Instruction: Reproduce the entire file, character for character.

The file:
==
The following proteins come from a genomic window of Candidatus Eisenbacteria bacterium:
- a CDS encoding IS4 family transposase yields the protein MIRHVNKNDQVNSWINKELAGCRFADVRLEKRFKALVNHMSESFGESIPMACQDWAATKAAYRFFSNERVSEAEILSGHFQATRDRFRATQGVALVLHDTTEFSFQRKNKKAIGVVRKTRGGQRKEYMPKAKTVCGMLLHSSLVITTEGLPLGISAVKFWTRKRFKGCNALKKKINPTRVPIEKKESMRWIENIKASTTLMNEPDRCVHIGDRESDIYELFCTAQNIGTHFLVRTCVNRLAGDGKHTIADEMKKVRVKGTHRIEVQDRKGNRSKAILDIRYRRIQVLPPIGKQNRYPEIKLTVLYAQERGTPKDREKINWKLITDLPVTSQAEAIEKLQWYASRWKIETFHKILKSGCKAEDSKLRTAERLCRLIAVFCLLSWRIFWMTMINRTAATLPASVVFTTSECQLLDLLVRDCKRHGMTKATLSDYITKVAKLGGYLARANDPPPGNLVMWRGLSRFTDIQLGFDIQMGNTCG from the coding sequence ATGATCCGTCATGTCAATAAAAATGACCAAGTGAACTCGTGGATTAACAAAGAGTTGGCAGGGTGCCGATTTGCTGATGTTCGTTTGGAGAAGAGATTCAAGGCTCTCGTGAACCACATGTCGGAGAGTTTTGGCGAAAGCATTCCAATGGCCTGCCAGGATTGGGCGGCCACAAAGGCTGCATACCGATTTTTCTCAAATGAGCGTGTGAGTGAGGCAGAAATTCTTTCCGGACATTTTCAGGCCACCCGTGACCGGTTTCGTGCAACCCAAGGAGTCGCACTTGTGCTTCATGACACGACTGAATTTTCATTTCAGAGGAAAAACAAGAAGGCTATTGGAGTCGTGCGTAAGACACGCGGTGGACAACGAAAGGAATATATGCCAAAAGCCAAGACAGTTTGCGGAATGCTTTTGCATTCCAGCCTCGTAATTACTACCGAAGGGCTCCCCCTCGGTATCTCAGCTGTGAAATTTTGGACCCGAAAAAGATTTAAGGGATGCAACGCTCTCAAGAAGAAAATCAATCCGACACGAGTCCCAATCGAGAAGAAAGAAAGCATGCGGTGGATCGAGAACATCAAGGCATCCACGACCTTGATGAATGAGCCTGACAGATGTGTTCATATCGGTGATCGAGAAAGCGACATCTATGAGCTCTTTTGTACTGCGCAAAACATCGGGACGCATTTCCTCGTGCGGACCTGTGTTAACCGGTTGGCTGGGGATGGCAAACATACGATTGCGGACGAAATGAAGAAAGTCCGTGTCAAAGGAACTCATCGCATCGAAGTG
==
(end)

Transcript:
The following proteins come from a genomic window of Candidatus Eisenbacteria bacterium:
- a CDS encoding IS4 family transposase yields the protein MIRHVNKNDQVNSWINKELAGCRFADVRLEKRFKALVNHMSESFGESIPMACQDWAATKAAYRFFSNERVSEAEILSGHFQATRDRFRATQGVALVLHDTTEFSFQRKNKKAIGVVRKTRGGQRKEYMPKAKTVCGMLLHSSLVITTEGLPLGISAVKFWTRKRFKGCNALKKKINPTRVPIEKKESMRWIENIKASTTLMNEPDRCVHIGDRESDIYELFCTAQNIGTHFLVRTCVNRLAGDGKHTIADEMKKVRVKGTHRIEVQDRKGNRSKAILDIRYRRIQVLPPIGKQNRYPEIKLTVLYAQERGTPKDREKINWKLITDLPVTSQAEAIEKLQWYASRWKIETFHKILKSGCKAEDSKLRTAERLCRLIAVFCLLSWRIFWMTMINRTAATLPASVVFTTSECQLLDLLVRDCKRHGMTKATLSDYITKVAKLGGYLARANDPPPGNLVMWRGLSRFTDIQLGFDIQMGNTCG from the coding sequence ATGATCCGTCATGTCAATAAAAATGACCAAGTGAACTCGTGGATTAACAAAGAGTTGGCAGGGTGCCGATTTGCTGATGTTCGTTTGGAGAAGAGATTCAAGGCTCTCGTGAACCACATGTCGGAGAGTTTTGGCGAAAGCATTCCAATGGCCTGCCAGGATTGGGCGGCCACAAAGGCTGCATACCGATTTTTCTCAAATGAGCGTGTGAGTGAGGCAGAAATTCTTTCCGGACATTTTCAGGCCACCCGTGACCGGTTTCGTGCAACCCAAGGAGTCGCACTTGTGCTTCATGACACGACTGAATTTTCATTTCAGAGGAAAAACAAGAAGGCTATTGGAGTCGTGCGTAAGACACGCGGTGGACAACGAAAGGAATATATGCCAAAAGCCAAGACAGTTTGCGGAATGCTTTTGCATTCCAGCCTCGTAATTACTACCGAAGGGCTCCCCCTCGGTATCTCAGCTGTGAAATTTTGGACCCGAAAAAGATTTAAGGGATGCAACGCTCTCAAGAAGAAAATCAATCCGACACGAGTCCCAATCGAGAAGAAAGAAAGCATGCGGTGGATCGAGAACATCAAGGCATCCACGACCTTGATGAATGAGCCTGACAGATGTGTTCATATCGGTGATCGAGAAAGCGACATCTATGAGCTCTTTTGTACTGCGCAAAACATCGGGACGCATTTCCTCGTGCGGACCTGTGTTAACCGGTTGGCTGGGGATGGCAAACATACGATTGCGGACGAAATGAAGAAAGTCCGTGTCAAAGGAACTCATCGCATCGAAGTG